Chronicle Aviation > Origins

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Translated by BabelFish

< 1970 - 1990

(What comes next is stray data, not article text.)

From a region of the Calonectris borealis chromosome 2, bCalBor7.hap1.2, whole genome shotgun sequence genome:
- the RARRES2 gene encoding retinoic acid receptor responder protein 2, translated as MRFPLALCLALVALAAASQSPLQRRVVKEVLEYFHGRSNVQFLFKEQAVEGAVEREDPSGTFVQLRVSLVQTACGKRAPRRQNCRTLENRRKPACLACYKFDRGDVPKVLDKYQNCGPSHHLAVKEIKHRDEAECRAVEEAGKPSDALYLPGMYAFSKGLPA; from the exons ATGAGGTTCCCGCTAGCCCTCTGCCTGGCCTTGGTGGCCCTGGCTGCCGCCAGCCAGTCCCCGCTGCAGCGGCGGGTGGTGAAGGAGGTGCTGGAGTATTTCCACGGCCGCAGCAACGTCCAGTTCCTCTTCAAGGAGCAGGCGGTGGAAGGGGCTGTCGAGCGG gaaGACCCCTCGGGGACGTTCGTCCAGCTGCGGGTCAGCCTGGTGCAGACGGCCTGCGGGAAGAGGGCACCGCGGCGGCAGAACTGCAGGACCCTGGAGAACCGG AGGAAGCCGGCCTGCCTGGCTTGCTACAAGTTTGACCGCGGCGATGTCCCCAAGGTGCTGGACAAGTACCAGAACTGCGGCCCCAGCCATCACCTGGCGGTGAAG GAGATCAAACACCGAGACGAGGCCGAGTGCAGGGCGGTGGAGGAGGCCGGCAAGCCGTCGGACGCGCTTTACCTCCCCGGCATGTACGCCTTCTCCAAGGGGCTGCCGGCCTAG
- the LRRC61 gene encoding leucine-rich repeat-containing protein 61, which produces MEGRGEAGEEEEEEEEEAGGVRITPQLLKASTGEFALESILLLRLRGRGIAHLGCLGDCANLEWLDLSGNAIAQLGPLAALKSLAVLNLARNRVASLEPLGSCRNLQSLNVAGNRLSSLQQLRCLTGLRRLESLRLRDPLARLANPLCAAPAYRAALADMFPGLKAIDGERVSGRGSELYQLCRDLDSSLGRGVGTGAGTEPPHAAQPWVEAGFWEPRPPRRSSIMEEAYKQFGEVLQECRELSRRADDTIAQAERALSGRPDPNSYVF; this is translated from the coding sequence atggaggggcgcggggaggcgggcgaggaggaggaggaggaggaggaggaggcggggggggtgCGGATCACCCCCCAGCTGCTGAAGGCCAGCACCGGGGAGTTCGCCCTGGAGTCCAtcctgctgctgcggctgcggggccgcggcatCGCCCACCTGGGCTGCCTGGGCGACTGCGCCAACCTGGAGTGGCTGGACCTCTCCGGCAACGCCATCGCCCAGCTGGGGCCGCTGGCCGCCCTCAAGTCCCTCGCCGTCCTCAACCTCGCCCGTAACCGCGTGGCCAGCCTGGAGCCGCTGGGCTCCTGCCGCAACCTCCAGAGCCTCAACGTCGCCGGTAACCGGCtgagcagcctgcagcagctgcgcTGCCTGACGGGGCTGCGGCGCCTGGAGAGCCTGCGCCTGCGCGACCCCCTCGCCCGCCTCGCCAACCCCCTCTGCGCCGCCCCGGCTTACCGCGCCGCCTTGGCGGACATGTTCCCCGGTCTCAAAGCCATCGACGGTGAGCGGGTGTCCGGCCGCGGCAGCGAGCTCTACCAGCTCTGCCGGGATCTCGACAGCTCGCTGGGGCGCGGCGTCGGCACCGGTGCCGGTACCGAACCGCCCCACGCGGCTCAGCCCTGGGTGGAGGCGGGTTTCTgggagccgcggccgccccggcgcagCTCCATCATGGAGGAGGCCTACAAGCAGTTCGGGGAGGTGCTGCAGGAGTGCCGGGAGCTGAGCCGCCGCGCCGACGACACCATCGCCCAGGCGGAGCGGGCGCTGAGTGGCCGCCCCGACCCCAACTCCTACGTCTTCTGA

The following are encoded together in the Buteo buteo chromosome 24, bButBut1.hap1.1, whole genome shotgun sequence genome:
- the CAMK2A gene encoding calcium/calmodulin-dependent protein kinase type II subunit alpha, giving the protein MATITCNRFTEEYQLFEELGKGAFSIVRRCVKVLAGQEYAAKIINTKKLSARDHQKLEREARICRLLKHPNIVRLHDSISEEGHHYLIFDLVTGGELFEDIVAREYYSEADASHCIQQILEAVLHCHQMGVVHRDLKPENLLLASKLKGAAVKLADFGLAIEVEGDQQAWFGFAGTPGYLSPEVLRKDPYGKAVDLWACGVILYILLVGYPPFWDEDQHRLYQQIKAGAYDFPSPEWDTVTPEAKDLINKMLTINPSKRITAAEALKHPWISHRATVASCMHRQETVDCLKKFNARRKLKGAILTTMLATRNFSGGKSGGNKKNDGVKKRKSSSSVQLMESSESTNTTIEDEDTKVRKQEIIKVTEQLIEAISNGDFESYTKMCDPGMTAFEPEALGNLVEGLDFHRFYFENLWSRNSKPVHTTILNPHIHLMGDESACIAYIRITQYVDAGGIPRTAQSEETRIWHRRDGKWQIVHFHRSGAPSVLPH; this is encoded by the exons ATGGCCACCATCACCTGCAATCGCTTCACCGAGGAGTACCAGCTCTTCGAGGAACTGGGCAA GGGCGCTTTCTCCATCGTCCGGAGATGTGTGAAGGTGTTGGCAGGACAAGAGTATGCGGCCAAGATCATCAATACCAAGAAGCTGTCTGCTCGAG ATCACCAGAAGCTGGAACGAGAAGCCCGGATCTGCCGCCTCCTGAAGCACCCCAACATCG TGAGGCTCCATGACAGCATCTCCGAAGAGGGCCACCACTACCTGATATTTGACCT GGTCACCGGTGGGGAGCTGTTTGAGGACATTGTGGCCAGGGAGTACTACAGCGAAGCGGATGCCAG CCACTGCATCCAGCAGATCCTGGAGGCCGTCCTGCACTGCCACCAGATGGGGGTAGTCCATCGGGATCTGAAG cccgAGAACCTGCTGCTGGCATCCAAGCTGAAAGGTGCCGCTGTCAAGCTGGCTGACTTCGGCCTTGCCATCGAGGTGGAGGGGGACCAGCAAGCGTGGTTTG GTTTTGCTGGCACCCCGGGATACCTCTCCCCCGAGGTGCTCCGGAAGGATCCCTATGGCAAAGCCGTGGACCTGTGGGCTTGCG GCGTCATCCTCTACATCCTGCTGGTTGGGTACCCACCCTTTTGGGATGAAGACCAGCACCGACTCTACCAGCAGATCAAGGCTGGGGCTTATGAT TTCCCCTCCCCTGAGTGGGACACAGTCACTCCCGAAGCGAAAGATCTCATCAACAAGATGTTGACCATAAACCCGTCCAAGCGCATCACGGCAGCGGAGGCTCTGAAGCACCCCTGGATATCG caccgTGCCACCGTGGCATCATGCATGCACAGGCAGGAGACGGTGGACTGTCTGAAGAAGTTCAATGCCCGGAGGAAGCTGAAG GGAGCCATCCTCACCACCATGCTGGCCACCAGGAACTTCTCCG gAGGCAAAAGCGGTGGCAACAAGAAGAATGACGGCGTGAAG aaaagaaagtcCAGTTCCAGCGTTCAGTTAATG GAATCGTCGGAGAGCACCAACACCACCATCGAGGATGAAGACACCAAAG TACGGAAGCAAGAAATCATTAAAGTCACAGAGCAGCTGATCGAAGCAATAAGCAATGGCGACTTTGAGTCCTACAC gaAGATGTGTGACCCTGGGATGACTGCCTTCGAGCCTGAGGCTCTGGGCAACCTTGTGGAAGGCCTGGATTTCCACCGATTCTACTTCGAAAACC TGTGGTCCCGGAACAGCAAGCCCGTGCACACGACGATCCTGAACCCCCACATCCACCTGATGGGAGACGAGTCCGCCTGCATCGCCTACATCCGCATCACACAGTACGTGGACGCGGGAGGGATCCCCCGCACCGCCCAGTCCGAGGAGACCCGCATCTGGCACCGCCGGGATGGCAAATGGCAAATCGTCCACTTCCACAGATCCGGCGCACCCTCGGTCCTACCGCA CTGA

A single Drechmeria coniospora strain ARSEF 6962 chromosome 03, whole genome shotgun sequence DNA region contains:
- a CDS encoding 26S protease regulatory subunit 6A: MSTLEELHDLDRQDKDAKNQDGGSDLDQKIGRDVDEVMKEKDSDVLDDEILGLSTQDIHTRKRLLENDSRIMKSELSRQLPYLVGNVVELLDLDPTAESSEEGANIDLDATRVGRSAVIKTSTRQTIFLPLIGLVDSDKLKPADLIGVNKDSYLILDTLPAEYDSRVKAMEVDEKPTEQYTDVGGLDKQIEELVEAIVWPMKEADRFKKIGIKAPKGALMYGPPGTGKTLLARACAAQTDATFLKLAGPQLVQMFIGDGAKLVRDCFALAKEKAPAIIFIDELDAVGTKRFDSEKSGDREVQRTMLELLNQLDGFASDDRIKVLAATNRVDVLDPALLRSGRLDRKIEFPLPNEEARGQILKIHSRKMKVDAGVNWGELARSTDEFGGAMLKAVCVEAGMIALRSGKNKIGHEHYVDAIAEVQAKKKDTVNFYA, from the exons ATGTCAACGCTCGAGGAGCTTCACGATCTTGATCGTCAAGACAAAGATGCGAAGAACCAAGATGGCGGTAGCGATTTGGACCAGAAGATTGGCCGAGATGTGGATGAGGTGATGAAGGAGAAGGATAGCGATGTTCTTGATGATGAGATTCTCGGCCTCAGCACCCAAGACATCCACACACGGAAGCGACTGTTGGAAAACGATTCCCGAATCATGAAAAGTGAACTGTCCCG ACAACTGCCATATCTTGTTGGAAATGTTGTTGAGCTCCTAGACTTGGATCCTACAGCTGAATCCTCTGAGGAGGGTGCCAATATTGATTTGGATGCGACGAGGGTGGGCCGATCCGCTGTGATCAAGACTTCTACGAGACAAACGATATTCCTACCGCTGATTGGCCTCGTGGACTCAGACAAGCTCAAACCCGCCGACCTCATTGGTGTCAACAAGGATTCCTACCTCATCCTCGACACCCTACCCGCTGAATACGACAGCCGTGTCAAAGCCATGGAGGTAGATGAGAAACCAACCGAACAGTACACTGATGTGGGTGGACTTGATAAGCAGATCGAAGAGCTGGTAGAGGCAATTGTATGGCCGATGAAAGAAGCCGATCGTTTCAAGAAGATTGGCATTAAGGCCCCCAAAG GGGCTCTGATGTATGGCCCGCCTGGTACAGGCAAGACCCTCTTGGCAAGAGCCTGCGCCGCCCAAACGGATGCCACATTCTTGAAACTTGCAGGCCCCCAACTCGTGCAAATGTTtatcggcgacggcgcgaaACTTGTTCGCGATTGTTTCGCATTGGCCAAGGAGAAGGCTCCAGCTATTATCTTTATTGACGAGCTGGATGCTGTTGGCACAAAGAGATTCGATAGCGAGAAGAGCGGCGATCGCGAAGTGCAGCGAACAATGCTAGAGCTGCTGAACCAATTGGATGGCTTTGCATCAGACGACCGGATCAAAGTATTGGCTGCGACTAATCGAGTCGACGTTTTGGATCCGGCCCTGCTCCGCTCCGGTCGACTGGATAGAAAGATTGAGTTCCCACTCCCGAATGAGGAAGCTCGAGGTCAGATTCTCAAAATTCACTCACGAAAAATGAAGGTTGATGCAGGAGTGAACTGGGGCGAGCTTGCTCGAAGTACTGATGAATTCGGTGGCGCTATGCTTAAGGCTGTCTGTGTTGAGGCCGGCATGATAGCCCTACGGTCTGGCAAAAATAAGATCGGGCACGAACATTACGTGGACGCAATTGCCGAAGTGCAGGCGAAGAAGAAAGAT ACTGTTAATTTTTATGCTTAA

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Before even flying, the first problem which arose for the man eager to imitate the birds was that to leave the ground. The legend yields little by little the place to the history and, after the holy books of all the religions, of which some are true "birdcages", the texts of the chroniclers bring some precision on the "clever mechanisms" able to make steal the man. Aristote and Galien are concentrated on the problem, Aulu-Gelle describes the famous dove of Archytas and the poets celebrate unhappy Icare, while the mathematicians are interested more in his father, the Dédale inventor. Hung to geese, condemned to death are precipitated top of cliffs; others, wings on the back, spring raised points, turns and hills, make some beats and fall or land a little further and a little low than their starting point. Many leaves their life there. The history retains sometimes their name. About 1500, Léonard de Vinci, the first, studies the problem scientifically. Pages and pages of writing, more than four hundred drawings attest it: the Florentin had a presentiment of the helicopter, the parachute. One even says that it would have tested a full-scale sailplane. In XVIe century, the Bate English introduces in Europe the fashion of the kite, borrowed from the former Chinese. Guidotti, Burattini, Allard are the heroes of unhappy attempts. In 1673, one announces a metal worker of Mans, Besnier, which with surfaces with valves would have succeeded in flying. In 1742, the marquis de Bacqueville would have traversed some three hundred meters above the Seine, in Paris. In 1783, the discovery of the airship by the Montgolfier brothers causes a passion such for the "spheres" that research on the apparatuses heavier than the air will be suspended and will take a certain delay. Blanchard, Resnier de Goué, Degen, Berlinger (two French, Switzerland, a German) will propose some solutions well and will try even some experiments in flight, but it will be necessary to await the end of the XVIIIe century to find that which the English called "the inventor of the airplane", to sir George Cayley. In 1796, resuming work of the French Launoy and Bienvenu, it builds a helicopter. In 1799, it engraves on a money disc the representation of the aerodynamic loads on a profile of wing. In 1808, it draws a "ornithoptère" on the scale of the man. In 1809, it builds a sailplane which flies (without passenger). In 1843, it draws the first model of "convertiplane" and, in 1849, built a sailplane which would have been tested with a passenger. About the same time, two other English, Henson and Stringfellow, were well close finding the solution. If the Ariel, of which we have very many engravings published at the time, were never built, it does not remain about it less than Stringfellow, continuing work of Cayley and Henson, made steal for the first time in the history a small-scale model of airplane to vapor. It is in 1856, with the French Jean-Marie Breaking, that the first tests of sailplane with passenger take place, and they is still with him, in 1868, that the first photography of "the heavier will be taken than the air", full-scale. In 1863, one will have noted the invention of the word "aviation" by Gabriel of Landelle, the launching of the countryside of the "holy propeller" by Nadar and construction, by Ponton of Amécourt, of a helicopter to vapor, first application of aluminium to heaviest than the air. Since Cayley, the attention of the researchers was drawn to the importance of the aerodynamic data. A decisive step will be taken in this field by another English, Wenham, which will build the first "tunnel" (one will say "blower thereafter") for the experimentation of the models. The concept of test systematic appears, replacing the gropings soon. In France, Pénaud and Gauchot propose in 1876 an airplane with retractable train, propellers with variable step, balanced control surfaces and orders single for the depth and the direction. In addition, about 1874, the Felix French of the Temple manages to launch his airplane to vapor along an inclined plan, with a young sailor on board. But so that there is takeoff, one needs neither tilted plan nor additional means (catapults, counterweight), and, so that there is flight, it is necessary: supported trajectory, dirigibility, finally landing on a level at least equal to that of the starting point.



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